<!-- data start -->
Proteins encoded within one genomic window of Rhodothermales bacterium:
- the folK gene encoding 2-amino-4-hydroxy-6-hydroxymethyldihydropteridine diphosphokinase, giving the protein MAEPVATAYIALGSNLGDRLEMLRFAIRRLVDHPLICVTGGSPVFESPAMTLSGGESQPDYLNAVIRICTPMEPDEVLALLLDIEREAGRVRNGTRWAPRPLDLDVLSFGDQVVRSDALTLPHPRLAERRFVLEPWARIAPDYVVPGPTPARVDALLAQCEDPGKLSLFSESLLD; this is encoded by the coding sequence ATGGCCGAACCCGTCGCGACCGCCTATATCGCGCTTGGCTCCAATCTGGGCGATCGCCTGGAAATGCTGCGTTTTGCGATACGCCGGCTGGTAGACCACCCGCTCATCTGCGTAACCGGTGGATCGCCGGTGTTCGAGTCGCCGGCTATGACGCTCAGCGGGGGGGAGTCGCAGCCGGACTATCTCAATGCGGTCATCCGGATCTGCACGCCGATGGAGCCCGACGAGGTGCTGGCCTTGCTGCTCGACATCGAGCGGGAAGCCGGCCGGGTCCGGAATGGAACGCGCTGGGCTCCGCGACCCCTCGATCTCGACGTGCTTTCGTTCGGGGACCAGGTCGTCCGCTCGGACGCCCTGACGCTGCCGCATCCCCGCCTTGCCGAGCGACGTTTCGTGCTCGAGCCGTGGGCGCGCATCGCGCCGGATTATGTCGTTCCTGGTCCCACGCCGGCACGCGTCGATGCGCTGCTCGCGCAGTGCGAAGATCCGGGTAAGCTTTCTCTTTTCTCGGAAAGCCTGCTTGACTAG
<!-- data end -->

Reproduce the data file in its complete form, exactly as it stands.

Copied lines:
Proteins encoded within one genomic window of Rhodothermales bacterium:
- the folK gene encoding 2-amino-4-hydroxy-6-hydroxymethyldihydropteridine diphosphokinase, giving the protein MAEPVATAYIALGSNLGDRLEMLRFAIRRLVDHPLICVTGGSPVFESPAMTLSGGESQPDYLNAVIRICTPMEPDEVLALLLDIEREAGRVRNGTRWAPRPLDLDVLSFGDQVVRSDALTLPHPRLAERRFVLEPWARIAPDYVVPGPTPARVDALLAQCEDPGKLSLFSESLLD; this is encoded by the coding sequence ATGGCCGAACCCGTCGCGACCGCCTATATCGCGCTTGGCTCCAATCTGGGCGATCGCCTGGAAATGCTGCGTTTTGCGATACGCCGGCTGGTAGACCACCCGCTCATCTGCGTAACCGGTGGATCGCCGGTGTTCGAGTCGCCGGCTATGACGCTCAGCGGGGGGGAGTCGCAGCCGGACTATCTCAATGCGGTCATCCGGATCTGCACGCCGATGGAGCCCGACGAGGTGCTGGCCTTGCTGCTCGACATCGAGCGGGAAGCCGGCCGGGTCCGGAATGGAACGCGCTGGGCTCCGCGACCCCTCGATCTCGACGTGCTTTCGTTCGGGGACCAGGTCGTCCGCTCGGACGCCCTGACGCTGCCGCATCCCCGCCTTGCCGAGCGACGTTTCGTGCTCGAGCCGTGGGCGCGCATCGCGCCGGATTATGTCGTTCCTGGTCCCACGCCGGCACGCGTCGATGCGCTGCTCGCGCAGTGCGAAGATCCGGGTAAGCTTTCTCTTTTCTCGGAAAGCCTGCTTGACTAG